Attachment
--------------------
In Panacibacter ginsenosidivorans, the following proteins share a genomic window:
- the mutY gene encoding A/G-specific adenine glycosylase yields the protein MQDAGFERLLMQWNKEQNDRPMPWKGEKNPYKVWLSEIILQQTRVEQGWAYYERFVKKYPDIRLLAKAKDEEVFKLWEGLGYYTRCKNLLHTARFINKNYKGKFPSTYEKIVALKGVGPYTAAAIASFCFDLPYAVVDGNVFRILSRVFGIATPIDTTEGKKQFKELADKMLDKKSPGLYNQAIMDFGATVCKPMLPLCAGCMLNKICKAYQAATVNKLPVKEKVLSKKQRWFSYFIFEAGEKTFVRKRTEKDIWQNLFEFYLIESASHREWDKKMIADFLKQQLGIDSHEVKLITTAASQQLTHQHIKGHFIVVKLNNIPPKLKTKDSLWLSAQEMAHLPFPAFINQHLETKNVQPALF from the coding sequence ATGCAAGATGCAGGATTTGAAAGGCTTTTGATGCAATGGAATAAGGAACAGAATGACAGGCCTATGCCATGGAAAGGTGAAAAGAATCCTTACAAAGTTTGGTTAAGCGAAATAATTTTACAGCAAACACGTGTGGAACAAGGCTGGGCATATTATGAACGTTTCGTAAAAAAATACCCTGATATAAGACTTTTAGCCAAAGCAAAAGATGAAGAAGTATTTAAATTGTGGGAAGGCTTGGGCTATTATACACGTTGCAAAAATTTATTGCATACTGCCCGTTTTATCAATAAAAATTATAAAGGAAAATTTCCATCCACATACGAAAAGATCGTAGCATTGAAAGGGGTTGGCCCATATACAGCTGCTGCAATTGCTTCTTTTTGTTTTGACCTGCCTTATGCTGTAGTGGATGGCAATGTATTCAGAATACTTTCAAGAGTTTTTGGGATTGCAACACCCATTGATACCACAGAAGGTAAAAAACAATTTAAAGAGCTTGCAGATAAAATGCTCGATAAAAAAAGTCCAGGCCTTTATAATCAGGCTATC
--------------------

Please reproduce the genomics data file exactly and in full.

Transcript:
In Panacibacter ginsenosidivorans, the following proteins share a genomic window:
- the mutY gene encoding A/G-specific adenine glycosylase yields the protein MQDAGFERLLMQWNKEQNDRPMPWKGEKNPYKVWLSEIILQQTRVEQGWAYYERFVKKYPDIRLLAKAKDEEVFKLWEGLGYYTRCKNLLHTARFINKNYKGKFPSTYEKIVALKGVGPYTAAAIASFCFDLPYAVVDGNVFRILSRVFGIATPIDTTEGKKQFKELADKMLDKKSPGLYNQAIMDFGATVCKPMLPLCAGCMLNKICKAYQAATVNKLPVKEKVLSKKQRWFSYFIFEAGEKTFVRKRTEKDIWQNLFEFYLIESASHREWDKKMIADFLKQQLGIDSHEVKLITTAASQQLTHQHIKGHFIVVKLNNIPPKLKTKDSLWLSAQEMAHLPFPAFINQHLETKNVQPALF from the coding sequence ATGCAAGATGCAGGATTTGAAAGGCTTTTGATGCAATGGAATAAGGAACAGAATGACAGGCCTATGCCATGGAAAGGTGAAAAGAATCCTTACAAAGTTTGGTTAAGCGAAATAATTTTACAGCAAACACGTGTGGAACAAGGCTGGGCATATTATGAACGTTTCGTAAAAAAATACCCTGATATAAGACTTTTAGCCAAAGCAAAAGATGAAGAAGTATTTAAATTGTGGGAAGGCTTGGGCTATTATACACGTTGCAAAAATTTATTGCATACTGCCCGTTTTATCAATAAAAATTATAAAGGAAAATTTCCATCCACATACGAAAAGATCGTAGCATTGAAAGGGGTTGGCCCATATACAGCTGCTGCAATTGCTTCTTTTTGTTTTGACCTGCCTTATGCTGTAGTGGATGGCAATGTATTCAGAATACTTTCAAGAGTTTTTGGGATTGCAACACCCATTGATACCACAGAAGGTAAAAAACAATTTAAAGAGCTTGCAGATAAAATGCTCGATAAAAAAAGTCCAGGCCTTTATAATCAGGCTATC